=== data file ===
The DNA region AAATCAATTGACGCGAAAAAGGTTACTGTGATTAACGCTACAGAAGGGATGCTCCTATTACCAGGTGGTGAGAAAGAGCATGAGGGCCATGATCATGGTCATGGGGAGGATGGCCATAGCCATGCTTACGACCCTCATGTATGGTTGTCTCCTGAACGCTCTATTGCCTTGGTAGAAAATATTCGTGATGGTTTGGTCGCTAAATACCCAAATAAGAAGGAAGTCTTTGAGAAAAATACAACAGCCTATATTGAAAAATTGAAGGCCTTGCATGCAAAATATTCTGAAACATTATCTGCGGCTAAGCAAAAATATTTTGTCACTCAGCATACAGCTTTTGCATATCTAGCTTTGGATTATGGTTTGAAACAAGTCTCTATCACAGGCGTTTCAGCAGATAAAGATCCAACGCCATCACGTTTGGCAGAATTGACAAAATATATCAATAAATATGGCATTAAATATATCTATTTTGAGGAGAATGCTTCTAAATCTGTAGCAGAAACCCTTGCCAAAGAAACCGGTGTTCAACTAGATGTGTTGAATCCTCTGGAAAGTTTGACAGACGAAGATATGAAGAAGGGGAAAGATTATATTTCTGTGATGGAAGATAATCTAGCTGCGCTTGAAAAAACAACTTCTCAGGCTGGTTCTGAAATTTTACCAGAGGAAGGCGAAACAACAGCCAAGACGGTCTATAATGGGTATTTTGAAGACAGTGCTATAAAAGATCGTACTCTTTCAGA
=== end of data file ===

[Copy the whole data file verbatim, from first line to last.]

The DNA region AAATCAATTGACGCGAAAAAGGTTACTGTGATTAACGCTACAGAAGGGATGCTCCTATTACCAGGTGGTGAGAAAGAGCATGAGGGCCATGATCATGGTCATGGGGAGGATGGCCATAGCCATGCTTACGACCCTCATGTATGGTTGTCTCCTGAACGCTCTATTGCCTTGGTAGAAAATATTCGTGATGGTTTGGTCGCTAAATACCCAAATAAGAAGGAAGTCTTTGAGAAAAATACAACAGCCTATATTGAAAAATTGAAGGCCTTGCATGCAAAATATTCTGAAACATTATCTGCGGCTAAGCAAAAATATTTTGTCACTCAGCATACAGCTTTTGCATATCTAGCTTTGGATTATGGTTTGAAACAAGTCTCTATCACAGGCGTTTCAGCAGATAAAGATCCAACGCCATCACGTTTGGCAGAATTGACAAAATATATCAATAAATATGGCATTAAATATATCTATTTTGAGGAGAATGCTTCTAAATCTGTAGCAGAAACCCTTGCCAAAGAAACCGGTGTTCAACTAGATGTGTTGAATCCTCTGGAAAGTTTGACAGACGAAGATATGAAGAAGGGGAAAGATTATATTTCTGTGATGGAAGATAATCTAGCTGCGCTTGAAAAAACAACTTCTCAGGCTGGTTCTGAAATTTTACCAGAGGAAGGCGAAACAACAGCCAAGACGGTCTATAATGGGTATTTTGAAGACAGTGCTATAAAAGATCGTACTCTTTCAGA